“Speaking in front of a crowd is the number one fear of the average person. Number two is death. This means to the average person, if you have to be at a funeral, you would rather be in the casket than delivering the eulogy.”
If you’re reading this, you’ve likely ascended to a position that requires you occasionally stand up in front of a bunch of people—friends, Romans, countrymen, and the like—and say something intelligent or persuasive. Could be a sales pitch. Could be a presentation. Could be a panel discussion at G2E. Could be an impromptu adieu at someone’s retirement party. Could be, well jeez, it could be anything that requires: A) You opening your mouth; and B) Others opening their ears.
And it could be, as Seinfeld says, the most terrifying thing you’ll ever do.
But it doesn’t have to be.
Speaking in public, like changing a flat tire or solving a Rubik’s Cube or baking a cake, is all about the process. The steps. The recipe. The tricks of the trade that, when followed, stifle anxiety in a way a dozen Valium never could. You want to turn yourself into a lean, mean talking machine? It’s as easy as 1-2-3. Or more aptly, 50%, 30%, 20%.
50 Percent Is Non-Verbal
Half of your effectiveness as a speaker, believe it or not, has got zip-a-dee-doo-dah to do-dah with your speaking. Instead, it has to do with your poise, posture, and attitude (aka, stage presence).
You’ve got to own the room, and to do that, don’t do this: Don’t shuffle your feet. Don’t blink excessively. Don’t hunch over or lean against the podium. Don’t turn your back. Don’t fold your arms. Don’t look at your shoes. Don’t look at the ceiling. Don’t clasp your hands in front of your crotch like you’re David Beckman in the soccer wall, or put them on your hips like you’re Yul Brynner in The King and I.
Et cetera. Et cetera. Et cetera.
If you’ve got to move around, do so with purpose. Search an old Chris Rock or an older Richard Pryor performance on YouTube. Those guys didn’t aimlessly ambulate. They prowled around the stage to get close to the audience, making sure everyone was alert and attentive.
30 Percent Is Your Voice
You don’t need to sound like Morgan Freeman or Liev Schrieber or Don LaFontaine (the “in a world” guy from the movie trailers), but vocal quality is the second-most important element in public speaking.
Your voice is an instrument, and to capture and enrapture the audience, you must give a virtuoso performance. Want to keep the crowd on the tip of your tongue? Try these:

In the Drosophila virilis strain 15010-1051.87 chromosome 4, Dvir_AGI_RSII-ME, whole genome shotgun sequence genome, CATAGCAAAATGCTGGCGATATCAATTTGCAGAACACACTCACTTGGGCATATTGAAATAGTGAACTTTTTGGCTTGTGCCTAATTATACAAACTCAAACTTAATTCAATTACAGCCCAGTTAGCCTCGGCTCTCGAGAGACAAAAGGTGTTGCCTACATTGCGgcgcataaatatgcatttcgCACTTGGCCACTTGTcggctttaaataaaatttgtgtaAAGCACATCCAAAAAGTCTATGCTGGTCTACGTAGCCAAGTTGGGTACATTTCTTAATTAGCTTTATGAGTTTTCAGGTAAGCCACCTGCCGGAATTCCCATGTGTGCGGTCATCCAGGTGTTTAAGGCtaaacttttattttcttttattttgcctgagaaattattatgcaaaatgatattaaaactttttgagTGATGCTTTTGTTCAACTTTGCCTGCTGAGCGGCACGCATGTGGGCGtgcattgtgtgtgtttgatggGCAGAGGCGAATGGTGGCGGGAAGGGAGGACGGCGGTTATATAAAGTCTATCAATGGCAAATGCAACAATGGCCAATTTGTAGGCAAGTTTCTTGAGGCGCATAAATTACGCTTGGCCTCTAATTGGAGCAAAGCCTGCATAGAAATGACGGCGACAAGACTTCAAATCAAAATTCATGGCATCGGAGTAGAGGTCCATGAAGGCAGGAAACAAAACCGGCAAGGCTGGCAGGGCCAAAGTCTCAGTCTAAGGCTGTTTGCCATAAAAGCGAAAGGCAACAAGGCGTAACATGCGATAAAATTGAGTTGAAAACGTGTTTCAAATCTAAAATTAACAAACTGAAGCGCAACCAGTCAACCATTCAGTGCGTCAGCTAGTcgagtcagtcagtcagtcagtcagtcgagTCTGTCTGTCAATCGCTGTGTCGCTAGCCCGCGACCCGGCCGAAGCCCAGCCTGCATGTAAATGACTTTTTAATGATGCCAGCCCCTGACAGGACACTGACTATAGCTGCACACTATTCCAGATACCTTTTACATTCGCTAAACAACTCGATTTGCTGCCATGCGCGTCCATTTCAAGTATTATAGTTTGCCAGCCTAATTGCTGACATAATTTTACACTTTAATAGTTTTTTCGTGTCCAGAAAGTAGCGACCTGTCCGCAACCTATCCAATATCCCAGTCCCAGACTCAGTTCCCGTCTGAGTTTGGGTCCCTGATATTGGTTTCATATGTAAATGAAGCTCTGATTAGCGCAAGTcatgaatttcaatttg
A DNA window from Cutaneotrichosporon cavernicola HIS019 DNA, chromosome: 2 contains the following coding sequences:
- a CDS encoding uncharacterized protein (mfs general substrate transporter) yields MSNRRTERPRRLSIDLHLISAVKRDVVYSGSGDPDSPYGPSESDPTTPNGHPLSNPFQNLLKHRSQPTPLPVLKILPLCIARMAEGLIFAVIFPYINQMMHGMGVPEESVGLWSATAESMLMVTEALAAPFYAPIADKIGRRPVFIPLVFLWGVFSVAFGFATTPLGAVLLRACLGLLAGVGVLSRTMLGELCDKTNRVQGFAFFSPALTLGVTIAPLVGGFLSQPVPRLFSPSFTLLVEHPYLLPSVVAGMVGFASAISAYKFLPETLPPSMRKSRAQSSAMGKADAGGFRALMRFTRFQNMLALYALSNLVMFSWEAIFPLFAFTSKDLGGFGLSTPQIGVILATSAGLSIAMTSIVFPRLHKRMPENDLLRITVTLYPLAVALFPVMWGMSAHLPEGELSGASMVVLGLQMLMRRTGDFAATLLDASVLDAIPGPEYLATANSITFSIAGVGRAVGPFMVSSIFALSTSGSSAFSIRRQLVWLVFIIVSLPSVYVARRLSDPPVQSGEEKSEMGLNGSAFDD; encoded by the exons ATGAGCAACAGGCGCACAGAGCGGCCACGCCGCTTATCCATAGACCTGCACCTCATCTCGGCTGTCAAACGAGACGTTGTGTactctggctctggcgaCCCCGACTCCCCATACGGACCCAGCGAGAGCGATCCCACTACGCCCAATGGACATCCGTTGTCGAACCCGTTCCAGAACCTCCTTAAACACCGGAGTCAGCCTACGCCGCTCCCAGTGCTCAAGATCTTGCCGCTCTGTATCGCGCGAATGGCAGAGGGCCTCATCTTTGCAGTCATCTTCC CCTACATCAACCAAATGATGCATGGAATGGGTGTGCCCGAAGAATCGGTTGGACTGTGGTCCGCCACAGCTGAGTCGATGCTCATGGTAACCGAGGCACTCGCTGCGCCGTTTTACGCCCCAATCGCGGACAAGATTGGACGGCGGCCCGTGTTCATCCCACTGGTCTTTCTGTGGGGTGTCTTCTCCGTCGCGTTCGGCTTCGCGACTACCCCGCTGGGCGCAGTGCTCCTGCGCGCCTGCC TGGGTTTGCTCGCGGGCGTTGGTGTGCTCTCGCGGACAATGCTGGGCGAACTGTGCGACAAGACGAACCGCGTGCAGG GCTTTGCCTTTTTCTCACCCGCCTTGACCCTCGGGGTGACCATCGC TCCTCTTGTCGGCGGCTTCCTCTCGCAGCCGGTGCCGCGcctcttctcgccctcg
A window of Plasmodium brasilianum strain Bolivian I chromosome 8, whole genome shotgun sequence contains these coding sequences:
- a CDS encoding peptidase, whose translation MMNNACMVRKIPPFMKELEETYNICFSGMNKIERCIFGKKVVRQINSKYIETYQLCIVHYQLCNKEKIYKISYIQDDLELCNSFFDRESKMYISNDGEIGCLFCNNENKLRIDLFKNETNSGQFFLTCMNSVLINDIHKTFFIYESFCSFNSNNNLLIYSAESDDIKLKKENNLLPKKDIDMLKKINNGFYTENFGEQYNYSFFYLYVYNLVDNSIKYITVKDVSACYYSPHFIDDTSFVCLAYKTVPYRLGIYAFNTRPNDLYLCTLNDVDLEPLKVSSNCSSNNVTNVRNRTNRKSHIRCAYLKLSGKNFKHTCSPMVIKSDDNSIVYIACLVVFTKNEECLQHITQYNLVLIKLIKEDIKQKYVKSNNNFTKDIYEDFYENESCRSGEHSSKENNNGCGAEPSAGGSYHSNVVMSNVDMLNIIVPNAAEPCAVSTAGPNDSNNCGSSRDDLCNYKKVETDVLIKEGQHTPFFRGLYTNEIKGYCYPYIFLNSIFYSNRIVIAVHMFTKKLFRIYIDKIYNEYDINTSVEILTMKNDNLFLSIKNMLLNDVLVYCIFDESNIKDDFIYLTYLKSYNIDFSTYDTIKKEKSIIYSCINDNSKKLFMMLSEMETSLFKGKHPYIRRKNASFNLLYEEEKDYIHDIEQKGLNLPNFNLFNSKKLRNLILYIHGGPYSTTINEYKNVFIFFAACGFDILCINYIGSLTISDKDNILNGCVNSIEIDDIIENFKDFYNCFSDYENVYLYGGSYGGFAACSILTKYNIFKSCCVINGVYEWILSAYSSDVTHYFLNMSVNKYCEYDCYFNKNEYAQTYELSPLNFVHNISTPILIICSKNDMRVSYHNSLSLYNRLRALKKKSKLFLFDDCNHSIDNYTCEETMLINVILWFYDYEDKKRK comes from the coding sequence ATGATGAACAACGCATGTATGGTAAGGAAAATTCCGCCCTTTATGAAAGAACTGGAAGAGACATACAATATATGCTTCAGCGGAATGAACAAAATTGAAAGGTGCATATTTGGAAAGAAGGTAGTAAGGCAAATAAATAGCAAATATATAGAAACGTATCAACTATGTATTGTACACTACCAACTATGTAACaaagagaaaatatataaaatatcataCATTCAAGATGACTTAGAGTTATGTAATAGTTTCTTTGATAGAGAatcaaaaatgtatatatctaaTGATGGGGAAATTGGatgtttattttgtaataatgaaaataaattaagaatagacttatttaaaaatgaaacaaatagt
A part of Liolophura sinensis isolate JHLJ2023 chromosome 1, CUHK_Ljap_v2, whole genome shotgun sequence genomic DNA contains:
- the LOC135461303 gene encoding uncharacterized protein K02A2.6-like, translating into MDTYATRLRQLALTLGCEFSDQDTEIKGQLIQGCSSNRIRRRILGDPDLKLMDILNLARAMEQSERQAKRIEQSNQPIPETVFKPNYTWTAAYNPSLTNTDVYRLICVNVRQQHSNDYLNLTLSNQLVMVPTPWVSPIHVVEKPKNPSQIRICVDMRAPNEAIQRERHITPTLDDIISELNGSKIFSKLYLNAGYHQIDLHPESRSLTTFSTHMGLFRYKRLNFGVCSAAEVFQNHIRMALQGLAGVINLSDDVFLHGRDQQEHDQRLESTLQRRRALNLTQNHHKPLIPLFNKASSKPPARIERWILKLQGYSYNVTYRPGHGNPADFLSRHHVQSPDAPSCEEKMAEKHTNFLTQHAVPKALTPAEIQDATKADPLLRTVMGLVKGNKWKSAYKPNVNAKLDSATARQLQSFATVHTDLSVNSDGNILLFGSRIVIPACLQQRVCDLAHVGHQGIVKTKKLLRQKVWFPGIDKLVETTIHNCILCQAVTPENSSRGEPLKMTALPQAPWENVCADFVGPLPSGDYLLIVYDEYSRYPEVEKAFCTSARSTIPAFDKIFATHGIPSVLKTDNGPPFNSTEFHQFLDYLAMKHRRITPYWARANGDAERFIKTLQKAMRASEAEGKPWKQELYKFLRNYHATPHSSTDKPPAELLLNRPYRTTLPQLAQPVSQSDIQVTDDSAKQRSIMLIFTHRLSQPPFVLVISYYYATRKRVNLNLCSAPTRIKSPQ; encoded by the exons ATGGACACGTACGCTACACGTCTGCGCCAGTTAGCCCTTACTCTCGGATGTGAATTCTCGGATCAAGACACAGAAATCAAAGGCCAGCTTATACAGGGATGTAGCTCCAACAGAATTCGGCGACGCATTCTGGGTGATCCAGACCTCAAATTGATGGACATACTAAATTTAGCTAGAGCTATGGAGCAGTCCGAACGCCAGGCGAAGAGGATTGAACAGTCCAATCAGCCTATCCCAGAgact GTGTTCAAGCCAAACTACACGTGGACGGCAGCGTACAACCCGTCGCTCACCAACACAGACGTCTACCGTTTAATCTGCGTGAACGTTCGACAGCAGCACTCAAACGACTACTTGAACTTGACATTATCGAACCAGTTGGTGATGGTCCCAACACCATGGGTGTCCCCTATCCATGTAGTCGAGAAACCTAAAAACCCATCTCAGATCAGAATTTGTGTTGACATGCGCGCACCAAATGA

First, speak up. Do a perimeter check. Make sure those in the back row and far aisles can hear without straining. This may sound obvious, but many a presentation has been doomed from the start by a deficit of decibels.
Second, stick a fork in those pesky “ums” and “ahs.” Next time you give a presentation, have someone in the audience count the number of times you lean against these oral crutches. Either that or have him zap you with a cattle prod.
Third, mix it up. Good speakers steer clear of the monotone zone by shuffling their pitch and volume and cadence. Sometimes. They. Talk. Slow. Ly. And other times theytalkfast. High and low. Soft and loud. They use different voices when telling a story. They pause to let the audience digest what was just said, or to create—wait for it—anticipation of what is coming next.
20 Percent Is What You Say
While public speaking is indeed more about the medium than the message, what you say still matters. Just not as much as you think. One hour, one day, one week after you’ve spoken, people tend to forget pretty much all but a few details. Case in point: Did you see the latest Dave Chappelle special on Netflix? Wasn’t it hilarious? Yes. Wasn’t it awesome? Absolutely. What did he say? Uh, gee, um, er . . .
Yeah, exactly. No one remembers.
The best way to start your presentation is with a story that’s relevant to the topic. Talking about innovation? Tell the story of how Pfizer created Viagra by accident. Talking about perseverance? Tell the story of how Michael Jordan was cut from his high school basketball team. Talking about talking? Tell the story of how England’s King George VI overcame paralyzing stage fright—and an even more paralyzing stammer—in his worldwide radio address that declared war on Nazi Germany in 1939.
And the best way to keep your presentation moving is to remain slideless. Or as slideless as you can. PowerPoint, like cinnamon, is used best when used sparingly. The text, the charts, the graphs are more hindrance than help. On the few slides you use, use as few words as possible. The last thing your audience wants to do is read your presentation, and the second last thing it wants to do is listen to you read your presentation.
As for the end, there is no set way to wrap things up. You can thank the audience and solicit questions. You can circle back to a reference made earlier in the talk, especially if it’s something poignant. You can even drop the mic and walk offstage.
But whatever you do, don’t wait all day to do it. You must be careful not to overstay your welcome. Shakespeare said it’s better to be three hours too soon than a minute too late. True that. And likewise, in the world of public speaking, it’s better to be three minutes too short than a second too long.